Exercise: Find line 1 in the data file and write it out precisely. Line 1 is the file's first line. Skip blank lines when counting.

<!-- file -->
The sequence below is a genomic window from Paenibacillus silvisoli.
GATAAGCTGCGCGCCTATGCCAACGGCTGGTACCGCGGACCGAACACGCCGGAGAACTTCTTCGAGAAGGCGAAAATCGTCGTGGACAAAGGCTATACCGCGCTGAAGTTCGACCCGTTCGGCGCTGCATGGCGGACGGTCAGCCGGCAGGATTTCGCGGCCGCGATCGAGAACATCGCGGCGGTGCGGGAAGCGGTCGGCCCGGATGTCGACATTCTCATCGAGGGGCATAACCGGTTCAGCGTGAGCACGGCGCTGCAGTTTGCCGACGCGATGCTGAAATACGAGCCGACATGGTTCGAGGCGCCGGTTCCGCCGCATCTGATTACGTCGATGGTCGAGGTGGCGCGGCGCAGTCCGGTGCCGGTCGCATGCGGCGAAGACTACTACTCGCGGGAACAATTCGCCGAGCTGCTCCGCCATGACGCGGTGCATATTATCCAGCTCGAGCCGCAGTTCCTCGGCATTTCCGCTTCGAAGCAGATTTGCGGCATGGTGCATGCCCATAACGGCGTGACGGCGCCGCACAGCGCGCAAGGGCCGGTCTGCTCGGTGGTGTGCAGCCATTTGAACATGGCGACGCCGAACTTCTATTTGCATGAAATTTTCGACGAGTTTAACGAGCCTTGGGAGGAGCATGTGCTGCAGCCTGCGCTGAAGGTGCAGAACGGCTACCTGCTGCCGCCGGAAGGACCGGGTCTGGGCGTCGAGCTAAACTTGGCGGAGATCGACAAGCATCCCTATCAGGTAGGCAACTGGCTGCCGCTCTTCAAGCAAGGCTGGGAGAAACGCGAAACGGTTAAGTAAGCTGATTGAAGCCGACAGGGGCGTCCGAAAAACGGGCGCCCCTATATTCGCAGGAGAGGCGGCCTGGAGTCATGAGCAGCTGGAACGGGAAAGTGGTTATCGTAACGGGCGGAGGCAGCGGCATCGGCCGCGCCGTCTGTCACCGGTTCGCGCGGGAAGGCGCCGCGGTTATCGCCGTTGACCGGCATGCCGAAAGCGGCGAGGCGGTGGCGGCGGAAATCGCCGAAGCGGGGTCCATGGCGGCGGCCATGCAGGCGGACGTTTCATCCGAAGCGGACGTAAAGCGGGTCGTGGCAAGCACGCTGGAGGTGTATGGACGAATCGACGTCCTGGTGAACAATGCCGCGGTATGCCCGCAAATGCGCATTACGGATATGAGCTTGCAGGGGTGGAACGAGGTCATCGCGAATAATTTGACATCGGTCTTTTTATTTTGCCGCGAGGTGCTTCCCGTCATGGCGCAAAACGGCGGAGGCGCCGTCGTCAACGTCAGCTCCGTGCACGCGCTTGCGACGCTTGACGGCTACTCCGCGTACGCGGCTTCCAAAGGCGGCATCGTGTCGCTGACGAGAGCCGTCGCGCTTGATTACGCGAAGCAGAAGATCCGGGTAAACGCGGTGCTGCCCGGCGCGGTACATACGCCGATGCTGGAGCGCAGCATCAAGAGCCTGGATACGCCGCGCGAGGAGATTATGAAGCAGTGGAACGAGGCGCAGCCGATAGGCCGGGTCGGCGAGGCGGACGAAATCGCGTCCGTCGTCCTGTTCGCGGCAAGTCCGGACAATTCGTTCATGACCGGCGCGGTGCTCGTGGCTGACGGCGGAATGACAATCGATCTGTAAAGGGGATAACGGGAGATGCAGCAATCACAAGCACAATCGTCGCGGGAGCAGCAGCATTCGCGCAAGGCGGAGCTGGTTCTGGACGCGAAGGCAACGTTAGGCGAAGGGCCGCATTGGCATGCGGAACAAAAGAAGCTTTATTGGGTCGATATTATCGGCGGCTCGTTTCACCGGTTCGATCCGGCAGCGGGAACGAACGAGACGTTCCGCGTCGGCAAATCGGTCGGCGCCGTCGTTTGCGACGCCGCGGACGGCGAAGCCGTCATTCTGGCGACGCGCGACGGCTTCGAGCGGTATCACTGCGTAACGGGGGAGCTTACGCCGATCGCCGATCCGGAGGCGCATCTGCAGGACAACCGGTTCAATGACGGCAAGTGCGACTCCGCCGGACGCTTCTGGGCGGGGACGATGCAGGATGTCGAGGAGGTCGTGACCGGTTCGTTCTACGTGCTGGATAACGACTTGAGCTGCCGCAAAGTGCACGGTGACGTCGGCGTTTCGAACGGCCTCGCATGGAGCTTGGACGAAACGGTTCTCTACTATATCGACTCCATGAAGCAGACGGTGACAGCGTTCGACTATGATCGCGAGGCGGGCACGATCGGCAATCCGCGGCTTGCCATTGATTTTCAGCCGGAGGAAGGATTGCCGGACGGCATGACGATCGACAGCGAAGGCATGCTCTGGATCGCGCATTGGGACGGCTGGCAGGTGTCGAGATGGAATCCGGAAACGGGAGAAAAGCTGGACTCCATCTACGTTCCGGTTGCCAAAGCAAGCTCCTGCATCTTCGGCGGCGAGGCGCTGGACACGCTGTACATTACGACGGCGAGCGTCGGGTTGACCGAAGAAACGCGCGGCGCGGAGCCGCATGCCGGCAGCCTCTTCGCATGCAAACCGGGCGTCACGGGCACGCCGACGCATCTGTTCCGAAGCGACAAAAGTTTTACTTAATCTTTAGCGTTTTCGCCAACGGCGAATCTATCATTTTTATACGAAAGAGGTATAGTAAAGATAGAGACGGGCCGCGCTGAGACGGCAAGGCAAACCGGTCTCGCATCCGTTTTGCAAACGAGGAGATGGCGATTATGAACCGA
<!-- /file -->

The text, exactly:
The sequence below is a genomic window from Paenibacillus silvisoli.